The residual estimation approach is a method that determines the cost of short-lived assets, such as on a 5 or 7-year property. Then these costs are added together and then subtracted from the total project cost, while the remaining price is assigned to the building itself or other long-lived assets.

The Sampling Approach

The sampling approach helps costs and resources of the study to be greatly reduced. However, sometimes the accuracy of this approach is more likely to be flawed. This method is applied by performing a cost segregation study on a sample of a large portfolio of properties. Based on those results, a standard model is developed for each facility type. The prices are then taken from the model and repositioned on a percentage basis. If you are a firm with many properties, this approach may work well for you.

Pros and Cons of Cost Segregation

ProsCons
✔️ Accelerated depreciation deductions
✔️ Increased immediate cash flow
✔️ Possibility of retroactive tax savings
✔️ Creation of detailed asset analysis
✔️ Potential for partial disposition deductions
❌ High cost of conducting the study
❌ Increased risk of IRS audit
❌ Potential for recapture of accelerated depreciation
❌ Complex study process

Concerned about potential issues associated with conducting a cost segregation study? Click here to learn more about common cost segregation concerns and their solutions.

When and How Often Should I Do A Study?

Because cost segregation sets a baseline for the original purchase, it’s easier for us and the IRS to set that baseline by performing the study before the rehab, with an engineer documenting the reclassification, before the improvements are made. It’s harder to document your rehab costs after you’ve renovated.

After the rehab, you’ll have receipts and invoices that tell us the exact cost of the new items. With your cost seg report pre-rehab and receipts/invoices to justify the cost of anything new and details on what was replaced, you’ll have everything you need to apply bonus depreciation/partial disposition elections/repair rules. If you go ahead with the improvements, you can revert back to the original cost seg studies and calculate your partial asset disposition.

If you go ahead with your cost seg study, we will:

  • Classify or reclassify each building component into the appropriate tax life as prescribed by IRS guidelines and identify
  • Allocate indirect costs to each asset, and
  • Complete a written report with the asset details supporting the reclassifications and completion of the necessary tax form(s).

In other words, after you commission your study, you can leave the driving to us. We’ll handle all the details and work with you to get the most advantageous tax break. We’re experts at cost segregation; we’ve completed over 30,000 studies in the last 20 years.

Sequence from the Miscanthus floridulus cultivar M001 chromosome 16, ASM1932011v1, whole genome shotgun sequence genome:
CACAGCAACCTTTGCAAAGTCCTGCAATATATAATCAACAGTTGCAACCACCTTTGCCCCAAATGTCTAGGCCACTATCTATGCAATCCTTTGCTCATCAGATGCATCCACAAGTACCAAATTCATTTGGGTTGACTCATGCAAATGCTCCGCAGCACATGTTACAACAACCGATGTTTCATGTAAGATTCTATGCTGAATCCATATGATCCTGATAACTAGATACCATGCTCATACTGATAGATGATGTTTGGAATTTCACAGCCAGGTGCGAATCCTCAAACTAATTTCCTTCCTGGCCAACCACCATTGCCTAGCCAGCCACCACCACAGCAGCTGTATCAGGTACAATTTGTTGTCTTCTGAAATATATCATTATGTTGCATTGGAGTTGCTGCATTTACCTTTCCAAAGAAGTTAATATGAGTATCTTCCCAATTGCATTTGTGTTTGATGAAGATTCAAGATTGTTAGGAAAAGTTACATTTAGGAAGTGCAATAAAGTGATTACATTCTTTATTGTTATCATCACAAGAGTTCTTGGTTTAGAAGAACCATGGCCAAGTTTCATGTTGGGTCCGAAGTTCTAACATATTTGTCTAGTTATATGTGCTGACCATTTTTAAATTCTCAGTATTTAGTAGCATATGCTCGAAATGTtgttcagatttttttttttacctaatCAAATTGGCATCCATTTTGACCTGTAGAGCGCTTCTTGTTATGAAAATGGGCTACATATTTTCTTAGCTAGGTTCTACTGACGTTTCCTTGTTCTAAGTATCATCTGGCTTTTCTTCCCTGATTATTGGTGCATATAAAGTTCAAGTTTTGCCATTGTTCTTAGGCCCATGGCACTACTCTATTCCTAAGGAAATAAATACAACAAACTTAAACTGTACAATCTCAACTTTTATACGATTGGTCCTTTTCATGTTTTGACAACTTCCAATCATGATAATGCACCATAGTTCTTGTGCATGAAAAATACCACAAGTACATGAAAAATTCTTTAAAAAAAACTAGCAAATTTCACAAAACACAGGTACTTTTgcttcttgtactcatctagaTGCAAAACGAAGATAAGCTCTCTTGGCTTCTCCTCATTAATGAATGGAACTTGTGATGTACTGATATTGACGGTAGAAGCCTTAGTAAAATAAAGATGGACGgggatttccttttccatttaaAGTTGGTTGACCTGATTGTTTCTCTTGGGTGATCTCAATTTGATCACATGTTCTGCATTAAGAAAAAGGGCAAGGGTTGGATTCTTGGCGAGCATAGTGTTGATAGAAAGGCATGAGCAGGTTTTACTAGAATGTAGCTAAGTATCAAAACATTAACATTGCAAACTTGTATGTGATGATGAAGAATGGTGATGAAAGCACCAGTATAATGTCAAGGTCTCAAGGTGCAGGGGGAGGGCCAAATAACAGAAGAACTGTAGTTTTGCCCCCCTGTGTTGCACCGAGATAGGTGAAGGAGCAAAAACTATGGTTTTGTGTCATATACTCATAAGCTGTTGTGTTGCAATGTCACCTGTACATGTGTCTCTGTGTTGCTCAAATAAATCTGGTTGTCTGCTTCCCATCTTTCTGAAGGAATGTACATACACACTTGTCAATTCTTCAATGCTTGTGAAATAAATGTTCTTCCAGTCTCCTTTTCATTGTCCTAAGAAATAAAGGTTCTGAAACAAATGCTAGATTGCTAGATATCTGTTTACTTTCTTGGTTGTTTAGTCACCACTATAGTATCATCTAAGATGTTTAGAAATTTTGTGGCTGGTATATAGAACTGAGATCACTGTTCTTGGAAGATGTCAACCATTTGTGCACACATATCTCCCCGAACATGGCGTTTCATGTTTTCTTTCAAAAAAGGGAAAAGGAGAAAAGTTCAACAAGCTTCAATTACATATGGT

Our clients save an average of $200,000 by commissioning a cost seg study with us. You may be able to recoup more. Please contact us and see how much in tax savings we could possibly deliver to your door.

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How Do I Get Started?

How do you get started with a cost segregation study? It’s very simple: call us, and we’ll handle the rest!

Engineered Tax Services will be happy to either visit your premises or do a remote visit so that we can give you a free cost segregation feasibility study. We will:

  • Evaluate your current tax status and future business plans to determine if a cost seg study should be applied to your project
  • Evaluate the building’s construction costs by component or systems
  • Review your project’s/facility’s construction documents, including as-built drawings and project specifications
  • Visit the facility/project or provide virtual Tele-Engineering™ services to determine and identify how the components and systems are utilized – as well as to document the systems and components
  • Provide a detailed engineering review of the assets, including special purpose mechanical and electrical systems, decorative finishes, site improvements, and any process related to special purpose construction
  • Classify or reclassify each building component into the appropriate tax life as prescribed by IRS guidelines
  • Identify and allocate indirect costs to each asset
  • Complete a written report with the asset detail supporting the reclassifications and completion of the necessary tax form(s)

Is it more advisable to undertake a cost seg study before or after a construction rehab? Our advice is: do it before any improvements.

It’s better for the IRS to see the cost segregation study before the improvements are made. It is harder to document later, if you don’t do it before rehabbing the property.

Cost segregation is setting a baseline for the original purchase. Doing the study before the rehab makes it easier for us and for the IRS to set that baseline, with an engineer documenting the reclassification.

After the rehab, you’ll have receipts and invoices that tell us the exact cost of the new items. With your cost seg report pre-rehab and receipts/invoices to justify the cost of anything new and details on what was replaced, you will have everything you need to apply bonus depreciation/partial disposition elections/repair rules. If you go ahead with the improvements, you can revert back to the original cost seg studies and calculate your partial asset disposition.

Original post from Engineered Tax Services can be found here.

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One Comment

  1. Cost segregation analysis is undoubtedly a game-changer in real estate tax strategy. By breaking down property components for tax purposes, it unlocks significant savings and maximizes depreciation benefits. It’s crucial to partner with the best cost segregation companies to ensure accurate assessments and optimal tax benefits. In Pennsylvania, cost segregation firms offer invaluable expertise, helping investors navigate complex tax laws effectively. Leveraging cost segregation services can lead to substantial savings, making it a smart investment for any real estate owner.